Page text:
Memphis: Side project for Torquil Campbell of Stars. My lord, don’t quit your day job. I had to flee during my least favourite song of the past year, the god-awful “Incredibly Drunk on Whiskey.”
Scotty Hard: The Vancouverite behind the boards for Wu-Tang Clan, New Kingdom, and plenty of WordSound and Bill Laswell productions brought a three-piece band with him (drums, percussion, MC) from NYC to flesh out his solo material, but the live approach didn’t improve material that’s probably better at home with headphones. And for some reason, I expected this rather standard instrumental hip-hop show to be more experimental than it was.
Ned Collette: Charming Australian man who schooled me on the differences between Triple J and the much-worthier Triple R radio in Melbourne. His solo electric guitar performance draws heavily from English folk idioms (a topic that hung over the festival thanks to the presence of Nick Drake/Fairport Convention producer Joe Boyd), as filtered through his own post-rock instrumental past and a flair for the epic. His use of a looping pedal was thankfully sparse, allowing him just enough space to employ some very subtle fingerboard wizardry that always erred on the tasteful side. Hypnotic and entrancing, you can see why he’s a favourite of All Tomorrow’s Parties.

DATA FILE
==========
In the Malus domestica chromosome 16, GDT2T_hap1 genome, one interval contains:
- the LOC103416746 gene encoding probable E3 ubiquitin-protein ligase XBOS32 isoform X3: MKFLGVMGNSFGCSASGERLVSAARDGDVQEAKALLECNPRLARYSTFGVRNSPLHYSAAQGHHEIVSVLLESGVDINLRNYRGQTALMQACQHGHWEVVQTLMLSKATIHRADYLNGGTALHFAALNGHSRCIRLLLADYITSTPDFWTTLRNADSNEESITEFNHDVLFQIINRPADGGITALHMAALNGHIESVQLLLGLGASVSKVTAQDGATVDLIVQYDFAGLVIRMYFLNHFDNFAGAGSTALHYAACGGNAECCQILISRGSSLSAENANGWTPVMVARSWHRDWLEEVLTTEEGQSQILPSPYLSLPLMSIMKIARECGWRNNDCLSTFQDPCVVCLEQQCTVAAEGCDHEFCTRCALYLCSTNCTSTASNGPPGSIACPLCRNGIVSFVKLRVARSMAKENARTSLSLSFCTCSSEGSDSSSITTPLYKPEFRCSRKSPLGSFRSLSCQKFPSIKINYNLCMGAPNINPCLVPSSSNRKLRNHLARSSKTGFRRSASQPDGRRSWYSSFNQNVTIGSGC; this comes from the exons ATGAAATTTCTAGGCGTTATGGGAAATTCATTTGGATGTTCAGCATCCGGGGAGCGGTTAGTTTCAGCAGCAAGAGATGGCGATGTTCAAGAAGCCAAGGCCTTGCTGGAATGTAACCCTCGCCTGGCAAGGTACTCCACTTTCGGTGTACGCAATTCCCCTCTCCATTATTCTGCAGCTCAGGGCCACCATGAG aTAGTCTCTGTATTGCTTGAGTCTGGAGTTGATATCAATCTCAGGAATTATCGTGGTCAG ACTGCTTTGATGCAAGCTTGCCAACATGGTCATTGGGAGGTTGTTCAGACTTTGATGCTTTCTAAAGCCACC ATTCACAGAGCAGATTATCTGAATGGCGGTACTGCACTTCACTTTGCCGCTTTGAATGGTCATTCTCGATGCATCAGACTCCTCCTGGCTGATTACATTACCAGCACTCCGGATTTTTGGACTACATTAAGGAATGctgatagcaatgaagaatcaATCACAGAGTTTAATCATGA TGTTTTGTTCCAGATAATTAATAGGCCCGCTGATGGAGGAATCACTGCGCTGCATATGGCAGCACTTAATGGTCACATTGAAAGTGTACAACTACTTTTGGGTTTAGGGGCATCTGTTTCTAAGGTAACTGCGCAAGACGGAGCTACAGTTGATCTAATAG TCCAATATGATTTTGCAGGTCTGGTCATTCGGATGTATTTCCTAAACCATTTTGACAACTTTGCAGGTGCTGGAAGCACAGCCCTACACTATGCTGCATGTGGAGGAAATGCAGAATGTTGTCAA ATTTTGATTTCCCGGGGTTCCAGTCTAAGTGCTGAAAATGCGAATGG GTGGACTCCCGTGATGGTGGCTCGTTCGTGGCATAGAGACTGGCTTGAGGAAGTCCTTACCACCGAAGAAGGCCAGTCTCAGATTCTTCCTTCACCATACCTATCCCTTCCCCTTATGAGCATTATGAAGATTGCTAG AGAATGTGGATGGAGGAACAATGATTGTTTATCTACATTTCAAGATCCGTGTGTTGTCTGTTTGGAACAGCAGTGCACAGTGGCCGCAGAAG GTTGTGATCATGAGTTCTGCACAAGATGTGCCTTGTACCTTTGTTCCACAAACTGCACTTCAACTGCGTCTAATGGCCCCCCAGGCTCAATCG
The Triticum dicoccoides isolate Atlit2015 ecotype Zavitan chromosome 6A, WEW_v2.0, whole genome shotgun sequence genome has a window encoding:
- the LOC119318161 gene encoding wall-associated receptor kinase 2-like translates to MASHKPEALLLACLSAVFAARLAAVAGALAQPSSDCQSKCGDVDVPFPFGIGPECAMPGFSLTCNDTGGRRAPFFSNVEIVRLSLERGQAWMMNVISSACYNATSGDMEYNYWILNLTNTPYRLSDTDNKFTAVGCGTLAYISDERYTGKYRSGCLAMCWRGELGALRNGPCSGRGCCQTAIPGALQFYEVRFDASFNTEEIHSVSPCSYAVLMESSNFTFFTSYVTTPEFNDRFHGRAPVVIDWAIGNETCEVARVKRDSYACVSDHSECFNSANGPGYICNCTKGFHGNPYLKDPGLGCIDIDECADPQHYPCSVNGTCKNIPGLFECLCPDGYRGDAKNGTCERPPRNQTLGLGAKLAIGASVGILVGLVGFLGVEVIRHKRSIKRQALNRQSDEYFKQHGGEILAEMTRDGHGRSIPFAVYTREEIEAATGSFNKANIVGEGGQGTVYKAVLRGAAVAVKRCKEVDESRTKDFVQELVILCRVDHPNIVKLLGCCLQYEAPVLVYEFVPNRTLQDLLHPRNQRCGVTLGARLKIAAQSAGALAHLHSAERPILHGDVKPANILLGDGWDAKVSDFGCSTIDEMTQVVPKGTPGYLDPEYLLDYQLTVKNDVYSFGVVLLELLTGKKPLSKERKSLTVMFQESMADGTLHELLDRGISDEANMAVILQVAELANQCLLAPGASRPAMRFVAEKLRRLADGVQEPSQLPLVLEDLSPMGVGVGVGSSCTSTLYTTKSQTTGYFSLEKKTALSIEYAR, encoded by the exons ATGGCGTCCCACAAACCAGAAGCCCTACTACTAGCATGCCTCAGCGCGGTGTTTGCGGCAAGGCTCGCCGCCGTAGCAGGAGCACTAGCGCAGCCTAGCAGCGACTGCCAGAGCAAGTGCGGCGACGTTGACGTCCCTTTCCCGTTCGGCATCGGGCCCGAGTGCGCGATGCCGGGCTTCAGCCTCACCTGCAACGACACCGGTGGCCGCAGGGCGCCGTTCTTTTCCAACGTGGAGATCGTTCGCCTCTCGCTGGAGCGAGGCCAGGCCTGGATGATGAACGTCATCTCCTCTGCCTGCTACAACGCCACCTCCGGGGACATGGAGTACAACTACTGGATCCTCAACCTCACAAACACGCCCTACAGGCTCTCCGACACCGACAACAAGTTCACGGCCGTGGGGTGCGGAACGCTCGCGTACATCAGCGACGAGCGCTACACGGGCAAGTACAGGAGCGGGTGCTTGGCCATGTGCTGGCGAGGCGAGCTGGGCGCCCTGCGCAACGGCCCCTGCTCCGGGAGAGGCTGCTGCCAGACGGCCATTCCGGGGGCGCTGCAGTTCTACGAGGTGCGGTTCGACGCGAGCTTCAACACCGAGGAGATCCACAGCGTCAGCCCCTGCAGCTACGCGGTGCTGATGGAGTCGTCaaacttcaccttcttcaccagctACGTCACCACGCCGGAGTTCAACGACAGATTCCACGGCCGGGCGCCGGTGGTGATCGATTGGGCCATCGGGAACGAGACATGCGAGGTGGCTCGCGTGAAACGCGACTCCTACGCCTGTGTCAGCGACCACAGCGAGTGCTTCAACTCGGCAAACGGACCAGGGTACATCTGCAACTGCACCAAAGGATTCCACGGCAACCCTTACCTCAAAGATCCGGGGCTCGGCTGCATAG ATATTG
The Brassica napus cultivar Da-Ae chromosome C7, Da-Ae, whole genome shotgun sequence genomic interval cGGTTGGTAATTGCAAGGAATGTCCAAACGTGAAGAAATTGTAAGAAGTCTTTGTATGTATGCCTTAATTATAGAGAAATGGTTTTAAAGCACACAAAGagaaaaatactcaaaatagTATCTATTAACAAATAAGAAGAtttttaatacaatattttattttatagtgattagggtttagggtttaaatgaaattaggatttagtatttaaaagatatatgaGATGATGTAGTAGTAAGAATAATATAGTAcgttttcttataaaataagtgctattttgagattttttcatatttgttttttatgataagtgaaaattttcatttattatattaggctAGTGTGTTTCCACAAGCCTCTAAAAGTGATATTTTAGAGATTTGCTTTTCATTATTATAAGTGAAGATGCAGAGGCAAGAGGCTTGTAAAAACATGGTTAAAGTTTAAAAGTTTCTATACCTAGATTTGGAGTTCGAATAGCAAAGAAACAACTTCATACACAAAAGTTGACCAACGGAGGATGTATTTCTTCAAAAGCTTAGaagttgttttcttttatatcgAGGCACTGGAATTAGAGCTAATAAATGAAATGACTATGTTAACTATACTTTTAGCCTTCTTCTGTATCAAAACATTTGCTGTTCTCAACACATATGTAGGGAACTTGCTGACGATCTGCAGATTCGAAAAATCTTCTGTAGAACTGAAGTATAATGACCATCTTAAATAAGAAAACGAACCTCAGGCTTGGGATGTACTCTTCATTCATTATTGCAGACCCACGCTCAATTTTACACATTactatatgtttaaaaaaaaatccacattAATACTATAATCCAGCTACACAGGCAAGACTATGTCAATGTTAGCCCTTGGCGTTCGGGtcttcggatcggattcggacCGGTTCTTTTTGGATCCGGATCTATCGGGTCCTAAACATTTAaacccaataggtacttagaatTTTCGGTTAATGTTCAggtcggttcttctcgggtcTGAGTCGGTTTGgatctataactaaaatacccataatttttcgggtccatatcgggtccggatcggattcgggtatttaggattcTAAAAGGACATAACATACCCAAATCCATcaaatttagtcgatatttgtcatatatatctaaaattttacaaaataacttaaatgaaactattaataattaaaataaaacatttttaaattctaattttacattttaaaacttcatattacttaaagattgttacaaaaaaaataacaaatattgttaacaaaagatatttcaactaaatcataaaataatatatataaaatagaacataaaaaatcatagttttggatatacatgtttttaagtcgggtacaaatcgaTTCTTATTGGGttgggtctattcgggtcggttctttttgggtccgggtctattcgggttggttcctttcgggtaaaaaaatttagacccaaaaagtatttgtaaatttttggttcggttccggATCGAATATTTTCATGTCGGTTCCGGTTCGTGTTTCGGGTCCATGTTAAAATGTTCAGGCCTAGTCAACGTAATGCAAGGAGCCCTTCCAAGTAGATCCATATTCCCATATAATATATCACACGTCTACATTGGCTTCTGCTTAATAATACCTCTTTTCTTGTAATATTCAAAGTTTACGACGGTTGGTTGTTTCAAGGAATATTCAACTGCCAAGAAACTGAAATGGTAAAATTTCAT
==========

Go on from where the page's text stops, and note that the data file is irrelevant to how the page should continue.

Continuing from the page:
The Old Ceremony: Helen Spitzer took me to this, based mostly on the fact that they hail from the perpetually fertile scene in Chapel Hill, North Carolina. Not much of a gamble, but it paid off: great songs, great fashion, great instrumentation (guitar/bass/drums augmented by piano, violin, and organ/vibraphone.) A fair bit of Tindersticks/National noir-ish drama, a dash of Squeeze-y pop, and a whole lot of charisma—which, when your parents name you Django, is inevitable. Thoroughly satisfying, and a most pleasant surprise. They have two albums out; don’t let the fact that they opened for Cake sway you.